During the last of five joint public workshops with the U.S. Department of Agriculture (USDA) on December 8, 2010 – the first ever to examine competition issues affecting the agriculture industry – the Assistant Attorney General in charge of the Department of Justice’s (DOJ) Antitrust Division, Christine Varney, emphasized the importance of “vigorous enforcement of the antitrust laws …to ensure competitive agriculture markets”. Ms Varney warned that, “[DOJ] stand[s] vigilant against violations of the antitrust law” and “prosecuting conduct that violates the antitrust laws, and enforcement in the agriculture sector remains a priority”.

The five workshops held across the country were led variously by Agriculture Secretary Tom Vilsak, U.S. Attorney General Eric Holder, and Ms. Varney, and covered a wide range of issues and topics, including crop and hog farming; the poultry and dairy industries; the livestock sector; and, an examination of margins along the supply chain from producers to consumers. Ms. Varney acknowledged that the knowledge DOJ gained at the workshops would help identify potential violations and targets for prosecution.

A close review of Ms. Varney’s public comments, in particular, at the various workshops reveals five likely DOJ future enforcement trends in the agriculture sector:

  1. Close cooperation between DOJ and USDA: DOJ has not only hired and maintains a staff of trial attorneys who specialize in agricultural issues, it has also formed an “unprecedented cooperation and collaboration” with USDA staff. “We have lawyers who are now sitting together on a day-to-day basis looking at these very important issues with the expertise that the USDA staff brings to the marketplace and the competition expertise that [DOJ] staff has”. During the workshops, DOJ and USDA agreed to form a joint task force to determine how best to utilize what they learned to promote competition in the nation’s agricultural marketplaces.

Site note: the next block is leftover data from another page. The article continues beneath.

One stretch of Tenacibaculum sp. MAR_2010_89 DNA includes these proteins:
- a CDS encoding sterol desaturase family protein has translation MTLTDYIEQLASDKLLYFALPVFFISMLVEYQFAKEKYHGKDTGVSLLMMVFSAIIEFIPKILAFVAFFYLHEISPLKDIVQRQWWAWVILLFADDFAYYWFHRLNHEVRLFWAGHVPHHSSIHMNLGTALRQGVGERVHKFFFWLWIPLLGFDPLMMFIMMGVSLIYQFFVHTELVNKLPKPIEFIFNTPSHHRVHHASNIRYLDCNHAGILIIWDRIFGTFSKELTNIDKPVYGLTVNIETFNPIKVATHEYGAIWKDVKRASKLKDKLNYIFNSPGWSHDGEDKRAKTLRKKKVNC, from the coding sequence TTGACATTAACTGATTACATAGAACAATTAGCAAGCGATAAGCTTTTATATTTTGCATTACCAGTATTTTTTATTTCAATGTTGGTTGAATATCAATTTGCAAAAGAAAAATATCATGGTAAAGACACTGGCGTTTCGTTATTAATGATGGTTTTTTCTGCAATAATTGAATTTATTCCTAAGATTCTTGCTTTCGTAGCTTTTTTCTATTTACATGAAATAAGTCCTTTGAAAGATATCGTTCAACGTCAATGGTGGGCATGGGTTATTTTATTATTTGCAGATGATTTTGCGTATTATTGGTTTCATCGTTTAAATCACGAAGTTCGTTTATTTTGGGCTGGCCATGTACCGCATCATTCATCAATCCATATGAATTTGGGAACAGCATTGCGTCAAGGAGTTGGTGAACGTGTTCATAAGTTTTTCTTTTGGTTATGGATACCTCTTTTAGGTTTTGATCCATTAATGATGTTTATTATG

2. Potential Patent Abuse Cases: Ms. Varney briefly remarked on the potential illegal extension of patents in the biotech industry, stating that DOJ “[is] going to be looking very closely at any attempt to maintain or extend a monopoly through an abuse of the patent law”.
  3. More Merger Challenges: Ms. Varney acknowledged that DOJ took seriously the concerns expressed during the public workshops about industry consolidation. She highlighted how DOJ has “a number of staff [whose] principal job in Washington is to be looking at consolidation that’s happened in the agriculture sector…and trying to determine whether or nor all the rules and laws are being adhered to”. Ms. Varney also stated that that DOJ is receptive to concerns about future mergers and acquisitions. She referred to DOJ’s close examination of any resulting concentration from a merger and its willingness to litigate and “block mergers that substantially lessen competition”. Ms. Varney highlighted DOJ’s and various States Attorney Generals’ recent lawsuit against Dean Food’s acquisition of Foremost Farms because of concerns of “too much concentration in milk in Wisconsin, Illinois, and Michigan”.
  4. More Section 2 Challenges: Ms. Varney acknowledged audience concerns’ about “big [agricultural] companies in the chain, wherever they are…[and] how much power they have”. She stated that, “[w]hen you have a tremendous amount of market share, you have the responsibility to behave in ways that keeps the competitive field open”. She stated that DOJ would look “very, very closely” for businesses with market power. Following DOJ’s recent settlement of its first case since 1999 in the healthcare sector against a monopolist alleged to have been engaging in traditional unilateral conduct, we can expect future Section 2 challenges by DOJ against alleged dominant agriculture companies in relevantly defined markets.
  5. Prosecution of Price-Fixing Activity: Ms. Varney emphasized that “if there’s price-fixing going on, we will prosecute you and you will go to jail”. She referred to how DOJ has brought over 100 milk bid rigging cases in the past decade, and that DOJ will work with the U.S. Attorney’s Office and industry participants to uncover “any illegal price-fixing activity going on, whether it’s at the corporate level or at a smaller level”.

While DOJ keeps its “watch eye on this industry”, the agriculture sector also faces the threat of civil antitrust lawsuits. The increased government scrutiny has led to current antitrust litigation over commodities such as beef, chicken, pork, eggs, mushrooms, potatoes, milk, tomato and seeds. In addition, the sector faces future regulatory change with the current Administration proposing antitrust rules that would impact the current Packers and Stockyards Act of 1921. Federal officials have also looked at the operation of the Capper-Volstead Act 1922, which allows famers to form for-profit associations to collectively market their products.

Agribusiness may want to evaluate their antitrust risk and review their compliance procedures based on specific business and local market risks in light of DOJ’s commitment to antitrust enforcement in this sector, its significant prosecutorial discretion and the broad scope of antitrust offenses: “[Y]ou have my commitment that we [DOJ] are going to do everything we can to make sure that it’s a competitive agriculture economy”.